(ORDO NEWS) — Researchers at Monash University, the University of Queensland and the Australian National University have used the ANSTO Australian Synchrotron to study meteorites found on Earth that could be used in the future to find evidence of life on the planet Mars.
A collaborative team including Dr. Andrew Langendam found organic remains in the form of microfossils preserved in mineral veins within dense rock as a result of a study of meteorites found on the Nullarbor Plain in western South Australia.
“The site has been a recognized place to search for meteorites since the 1980s. The dark, iron-rich meteorites stand out against the white limestone and red soil of the plain,” said Dr. Langendam.
The study showed that various fossil microorganisms – diatoms, bacteria and fungi – were immured and preserved inside the veins of calcite and gypsum.
X-ray fluorescence microscopy at the Australian Synchrotron led by scientists Jessica Hamilton (then a PhD student at Monash) and David Paterson (both co-authors) confirmed that redox metals such as manganese and iron were mobilized in vein-filled cracks within the meteorite by environmental influences. environment or microorganisms.
“The location and amount of calcium, iron and manganese can be determined in the sample using ultra-sensitive techniques. It showed that manganese enrichment occurred at the marginal part of the calcite-gypsum veins,” said Dr. Hamilton.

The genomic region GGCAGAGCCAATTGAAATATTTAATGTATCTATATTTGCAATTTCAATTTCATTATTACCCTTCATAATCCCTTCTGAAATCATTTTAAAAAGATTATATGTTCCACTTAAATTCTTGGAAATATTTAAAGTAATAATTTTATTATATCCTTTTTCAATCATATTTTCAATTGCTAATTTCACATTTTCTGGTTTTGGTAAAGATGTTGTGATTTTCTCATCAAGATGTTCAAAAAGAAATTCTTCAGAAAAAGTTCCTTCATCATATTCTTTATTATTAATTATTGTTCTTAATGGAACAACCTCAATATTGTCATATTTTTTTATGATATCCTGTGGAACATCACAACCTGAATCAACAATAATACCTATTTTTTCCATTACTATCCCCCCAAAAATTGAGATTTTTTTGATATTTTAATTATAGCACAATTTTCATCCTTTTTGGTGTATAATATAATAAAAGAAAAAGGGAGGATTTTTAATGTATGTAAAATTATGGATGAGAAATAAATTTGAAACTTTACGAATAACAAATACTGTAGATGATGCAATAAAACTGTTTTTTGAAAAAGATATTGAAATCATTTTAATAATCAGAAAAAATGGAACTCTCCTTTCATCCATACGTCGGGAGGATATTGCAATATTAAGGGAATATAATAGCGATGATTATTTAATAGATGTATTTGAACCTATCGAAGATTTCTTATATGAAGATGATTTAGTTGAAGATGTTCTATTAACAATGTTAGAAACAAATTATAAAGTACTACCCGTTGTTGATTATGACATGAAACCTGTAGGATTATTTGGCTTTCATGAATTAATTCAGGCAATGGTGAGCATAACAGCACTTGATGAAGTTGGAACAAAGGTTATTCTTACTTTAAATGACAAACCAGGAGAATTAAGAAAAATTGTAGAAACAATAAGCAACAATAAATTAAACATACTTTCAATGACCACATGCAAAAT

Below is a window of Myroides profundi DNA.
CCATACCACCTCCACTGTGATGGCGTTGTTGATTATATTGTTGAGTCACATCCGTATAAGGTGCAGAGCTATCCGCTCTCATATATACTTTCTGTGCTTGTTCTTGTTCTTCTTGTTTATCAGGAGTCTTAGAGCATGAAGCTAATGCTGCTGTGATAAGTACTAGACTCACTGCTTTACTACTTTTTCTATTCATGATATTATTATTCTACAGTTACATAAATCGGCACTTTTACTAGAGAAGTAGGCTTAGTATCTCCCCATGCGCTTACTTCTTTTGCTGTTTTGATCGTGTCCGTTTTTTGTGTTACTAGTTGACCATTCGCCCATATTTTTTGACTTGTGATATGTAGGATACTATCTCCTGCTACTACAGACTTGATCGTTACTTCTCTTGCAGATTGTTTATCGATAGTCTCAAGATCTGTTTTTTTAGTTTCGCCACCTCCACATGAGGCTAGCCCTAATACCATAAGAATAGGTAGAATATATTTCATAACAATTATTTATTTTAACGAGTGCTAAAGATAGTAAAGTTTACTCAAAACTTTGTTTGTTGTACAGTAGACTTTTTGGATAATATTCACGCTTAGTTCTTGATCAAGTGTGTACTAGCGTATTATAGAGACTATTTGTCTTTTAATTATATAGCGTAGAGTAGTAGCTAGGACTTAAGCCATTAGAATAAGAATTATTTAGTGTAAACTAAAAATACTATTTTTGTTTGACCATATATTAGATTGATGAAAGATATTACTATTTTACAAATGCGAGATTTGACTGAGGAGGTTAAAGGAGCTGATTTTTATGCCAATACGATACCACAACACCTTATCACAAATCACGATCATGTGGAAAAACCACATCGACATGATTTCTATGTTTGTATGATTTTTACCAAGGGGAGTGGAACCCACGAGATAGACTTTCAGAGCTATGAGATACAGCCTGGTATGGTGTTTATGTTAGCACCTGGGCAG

The research team noted that meteorites may preserve a set of microfossils, organic biosignatures, and records of nutrient cycling in the arid conditions of Nullarbor.
Published in the journals Geochemica et Cosmochemica Acta and Frontiers in Microbiology, Dr. Alastair Tait of Monash University’s School of Earth, Atmosphere and Environment, said in a news post on Monash’s website: “This is an original discovery, and it is important because it shows us that microorganisms can interact with astromaterials in a way that is vital to their metabolism.”
Study co-author Prof Gordon Southam, from the School of Earth and Environmental Sciences at the University of Queensland, said: “This adds a new dimension to the search for life on Mars by targeting comparable meteorites on the red planet.”
“Essentially, they represent a time capsule of past biological activity, or, in the case of samples from the Nullarbor Plain, meteorites could harbor life,” Prof Southam said.
“They act like lifeboats for life on a hostile surface where there aren’t many bioavailable minerals,” Dr. Langendam said.
Mars has extreme conditions compared to Earth. The temperature on the desert surface of the Red Planet is about -62 degrees Celsius. Its atmosphere is very thin and is 96 percent carbon dioxide. The atmosphere of Mars is much less dense than that of Earth, with inhospitable low atmospheric pressure.
“Studying how meteorites on Earth are altered by weathering and microbial activity could help to know what chemical signatures to look for when studying the same meteorite material that fell on Mars that could have been weathered and potentially altered by some kind of life.
Consider chemistry Meteorites as a record of the environment and as a potential way to compare processes on Earth and other planets is a new idea and is really interesting,” said Dr. Hamilton.
Although the Martian landscape has been studied by a number of research vehicles, including the latest Perseverance Rover, not a single sample has yet been returned to Earth from the surface of the planet. Samples are analyzed by instruments on the surface.
The research team suggests that the samples returned from Mars will be used to build an overall picture of the volcanic and sedimentary history of Mars, which may have preserved past life.
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